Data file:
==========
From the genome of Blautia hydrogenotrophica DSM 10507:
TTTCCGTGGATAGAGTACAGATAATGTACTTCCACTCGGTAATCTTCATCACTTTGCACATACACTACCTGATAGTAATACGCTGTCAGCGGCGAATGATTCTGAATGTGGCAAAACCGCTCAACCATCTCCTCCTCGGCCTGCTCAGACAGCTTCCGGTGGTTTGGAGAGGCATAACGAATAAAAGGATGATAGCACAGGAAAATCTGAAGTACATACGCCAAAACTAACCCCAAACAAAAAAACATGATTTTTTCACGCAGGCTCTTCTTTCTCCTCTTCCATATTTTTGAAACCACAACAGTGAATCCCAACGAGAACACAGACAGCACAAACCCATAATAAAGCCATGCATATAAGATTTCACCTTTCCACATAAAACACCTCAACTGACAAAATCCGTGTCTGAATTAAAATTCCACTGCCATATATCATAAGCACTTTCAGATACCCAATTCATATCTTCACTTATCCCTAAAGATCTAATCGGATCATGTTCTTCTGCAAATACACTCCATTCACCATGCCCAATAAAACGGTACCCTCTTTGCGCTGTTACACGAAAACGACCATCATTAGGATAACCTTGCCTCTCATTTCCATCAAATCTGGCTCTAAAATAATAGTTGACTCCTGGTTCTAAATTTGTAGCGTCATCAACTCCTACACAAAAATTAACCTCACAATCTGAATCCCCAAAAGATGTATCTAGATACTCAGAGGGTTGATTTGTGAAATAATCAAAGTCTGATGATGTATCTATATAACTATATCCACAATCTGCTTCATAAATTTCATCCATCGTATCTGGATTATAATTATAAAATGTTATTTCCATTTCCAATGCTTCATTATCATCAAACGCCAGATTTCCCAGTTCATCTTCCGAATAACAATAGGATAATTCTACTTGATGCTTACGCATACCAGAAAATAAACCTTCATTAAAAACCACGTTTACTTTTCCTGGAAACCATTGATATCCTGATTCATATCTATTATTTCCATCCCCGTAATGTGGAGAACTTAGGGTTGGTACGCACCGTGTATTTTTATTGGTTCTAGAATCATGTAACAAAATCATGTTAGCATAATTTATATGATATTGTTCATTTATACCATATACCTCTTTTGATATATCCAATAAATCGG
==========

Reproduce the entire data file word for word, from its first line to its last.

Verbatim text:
From the genome of Blautia hydrogenotrophica DSM 10507:
TTTCCGTGGATAGAGTACAGATAATGTACTTCCACTCGGTAATCTTCATCACTTTGCACATACACTACCTGATAGTAATACGCTGTCAGCGGCGAATGATTCTGAATGTGGCAAAACCGCTCAACCATCTCCTCCTCGGCCTGCTCAGACAGCTTCCGGTGGTTTGGAGAGGCATAACGAATAAAAGGATGATAGCACAGGAAAATCTGAAGTACATACGCCAAAACTAACCCCAAACAAAAAAACATGATTTTTTCACGCAGGCTCTTCTTTCTCCTCTTCCATATTTTTGAAACCACAACAGTGAATCCCAACGAGAACACAGACAGCACAAACCCATAATAAAGCCATGCATATAAGATTTCACCTTTCCACATAAAACACCTCAACTGACAAAATCCGTGTCTGAATTAAAATTCCACTGCCATATATCATAAGCACTTTCAGATACCCAATTCATATCTTCACTTATCCCTAAAGATCTAATCGGATCATGTTCTTCTGCAAATACACTCCATTCACCATGCCCAATAAAACGGTACCCTCTTTGCGCTGTTACACGAAAACGACCATCATTAGGATAACCTTGCCTCTCATTTCCATCAAATCTGGCTCTAAAATAATAGTTGACTCCTGGTTCTAAATTTGTAGCGTCATCAACTCCTACACAAAAATTAACCTCACAATCTGAATCCCCAAAAGATGTATCTAGATACTCAGAGGGTTGATTTGTGAAATAATCAAAGTCTGATGATGTATCTATATAACTATATCCACAATCTGCTTCATAAATTTCATCCATCGTATCTGGATTATAATTATAAAATGTTATTTCCATTTCCAATGCTTCATTATCATCAAACGCCAGATTTCCCAGTTCATCTTCCGAATAACAATAGGATAATTCTACTTGATGCTTACGCATACCAGAAAATAAACCTTCATTAAAAACCACGTTTACTTTTCCTGGAAACCATTGATATCCTGATTCATATCTATTATTTCCATCCCCGTAATGTGGAGAACTTAGGGTTGGTACGCACCGTGTATTTTTATTGGTTCTAGAATCATGTAACAAAATCATGTTAGCATAATTTATATGATATTGTTCATTTATACCATATACCTCTTTTGATATATCCAATAAATCGG